Document Type

Article

Publication Date

2004

Abstract

There is no rigorous definition of affirmative action. This Article argues that this remarkable circumstance has distorted and undercut American antidiscrimination law.

Though affirmative action is vigorously and widely debated, it has not been defined in the rigorous manner legal commentators would normally demand. Rather, commentators have deferred to policymakers' descriptions of affirmative action programs and employed those “definitions” to set the terms of policy debates over the propriety of affirmative action. Typically, commentators take for granted that affirmative action is “discriminatory” and seek to justify its use in certain contexts. This approach is also prominent in the United States Supreme Court's jurisprudence, beginning with it's Bakke decision, which equates racial classification with discrimination. Since Bakke, the Court has consistently equated “discrimination” with racial (or other) “classification,” focusing its energies on whether “discrimination” in justified. By assuming away the key “causation of harm” question, this approach renders discussions of affirmative action open-ended policy debates that turn on competing views of the value of particular affirmative action programs. This framework is duplicated in Grutter and Gratz which continue a flawed approach to affirmative action litigation that signals reduced requirements for affirmative action opponents than other discrimination claimants.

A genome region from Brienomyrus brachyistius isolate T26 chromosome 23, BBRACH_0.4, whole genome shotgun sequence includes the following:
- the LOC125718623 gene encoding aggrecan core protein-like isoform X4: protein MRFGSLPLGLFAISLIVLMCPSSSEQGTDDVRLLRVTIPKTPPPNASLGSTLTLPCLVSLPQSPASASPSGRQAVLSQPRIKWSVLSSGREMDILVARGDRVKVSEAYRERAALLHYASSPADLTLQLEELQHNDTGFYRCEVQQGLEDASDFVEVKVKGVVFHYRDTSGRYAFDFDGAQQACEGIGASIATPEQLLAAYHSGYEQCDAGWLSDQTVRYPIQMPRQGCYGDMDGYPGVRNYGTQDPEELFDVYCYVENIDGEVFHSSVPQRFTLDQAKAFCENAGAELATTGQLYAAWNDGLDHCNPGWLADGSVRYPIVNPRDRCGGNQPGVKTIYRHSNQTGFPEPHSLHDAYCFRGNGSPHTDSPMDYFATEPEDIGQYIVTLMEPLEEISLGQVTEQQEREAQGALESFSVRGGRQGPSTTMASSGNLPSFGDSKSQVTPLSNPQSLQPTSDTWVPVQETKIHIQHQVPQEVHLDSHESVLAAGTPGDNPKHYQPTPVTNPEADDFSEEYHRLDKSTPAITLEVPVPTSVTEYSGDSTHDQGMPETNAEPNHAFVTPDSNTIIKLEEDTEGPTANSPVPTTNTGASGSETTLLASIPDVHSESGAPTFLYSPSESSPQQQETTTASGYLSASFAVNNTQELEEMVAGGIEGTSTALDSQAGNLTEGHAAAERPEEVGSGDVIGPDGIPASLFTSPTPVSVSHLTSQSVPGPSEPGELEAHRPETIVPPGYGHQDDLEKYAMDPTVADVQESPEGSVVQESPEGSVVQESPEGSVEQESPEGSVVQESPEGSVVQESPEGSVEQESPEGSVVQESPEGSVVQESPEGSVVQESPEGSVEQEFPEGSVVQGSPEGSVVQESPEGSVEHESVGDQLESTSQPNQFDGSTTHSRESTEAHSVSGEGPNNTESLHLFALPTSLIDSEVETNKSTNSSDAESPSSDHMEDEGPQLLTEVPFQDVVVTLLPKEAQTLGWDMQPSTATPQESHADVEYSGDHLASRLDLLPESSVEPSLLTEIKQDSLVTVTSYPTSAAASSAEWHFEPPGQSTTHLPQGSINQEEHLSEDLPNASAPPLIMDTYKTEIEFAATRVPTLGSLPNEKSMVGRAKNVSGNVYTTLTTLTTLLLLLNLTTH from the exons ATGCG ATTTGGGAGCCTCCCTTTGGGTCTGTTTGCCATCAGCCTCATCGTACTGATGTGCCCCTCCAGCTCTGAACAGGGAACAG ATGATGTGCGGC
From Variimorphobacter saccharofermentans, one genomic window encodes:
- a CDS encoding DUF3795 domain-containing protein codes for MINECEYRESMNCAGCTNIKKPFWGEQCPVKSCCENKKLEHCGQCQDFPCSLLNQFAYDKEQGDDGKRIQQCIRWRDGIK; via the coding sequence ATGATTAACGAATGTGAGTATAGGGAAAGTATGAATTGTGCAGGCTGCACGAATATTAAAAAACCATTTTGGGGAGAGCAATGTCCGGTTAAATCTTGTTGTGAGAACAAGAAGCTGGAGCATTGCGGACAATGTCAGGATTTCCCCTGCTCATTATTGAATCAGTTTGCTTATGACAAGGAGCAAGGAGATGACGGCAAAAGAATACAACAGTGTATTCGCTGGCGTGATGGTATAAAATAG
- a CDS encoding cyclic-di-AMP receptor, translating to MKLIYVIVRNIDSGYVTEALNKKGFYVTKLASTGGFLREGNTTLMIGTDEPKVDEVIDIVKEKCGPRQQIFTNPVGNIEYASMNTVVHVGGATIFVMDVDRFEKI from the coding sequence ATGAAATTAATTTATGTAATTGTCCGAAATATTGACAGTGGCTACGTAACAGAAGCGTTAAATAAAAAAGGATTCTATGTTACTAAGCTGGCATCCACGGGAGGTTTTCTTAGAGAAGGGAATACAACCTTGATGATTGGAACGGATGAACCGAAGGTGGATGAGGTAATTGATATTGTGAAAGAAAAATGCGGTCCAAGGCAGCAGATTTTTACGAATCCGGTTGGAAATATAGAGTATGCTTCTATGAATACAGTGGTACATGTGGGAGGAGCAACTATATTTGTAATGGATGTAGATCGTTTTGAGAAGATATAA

This Article develops a more rigorous definition of affirmative action around the question of discrimination, as such. The particular claim is that affirmative action disputes occur in and can be defined as being limited to situations in which neither of two traditional approaches to identifying discrimination are applicable. Affirmative action disputes thus occur in “hard” discrimination cases where the Court's and commentators' policy-based definitions have the effect of validating, as neutral, objective decision-making devices, even those decision-making bases that are strictly underdeterminative. From this perspective, affirmative action is revealed to always be about the use or abandonment of such underdeterminitive selection criteria. Attacks on affirmative action plans are less about clear-cut discrimination against one group or another than about validations of these criteria in contexts where they do little work. This problem can be mostly ameliorated by simply focusing affirmative action cases on the question of causation. Since that inquiry already typifies discrimination litigation, such a move would eliminate the perceived double standard between those areas of law, while also stemming the ongoing assault on the antidiscrimination principle that affirmative action challenges ironically represent.

Publication Citation

78 Tul. L. Rev. 2117 (2004).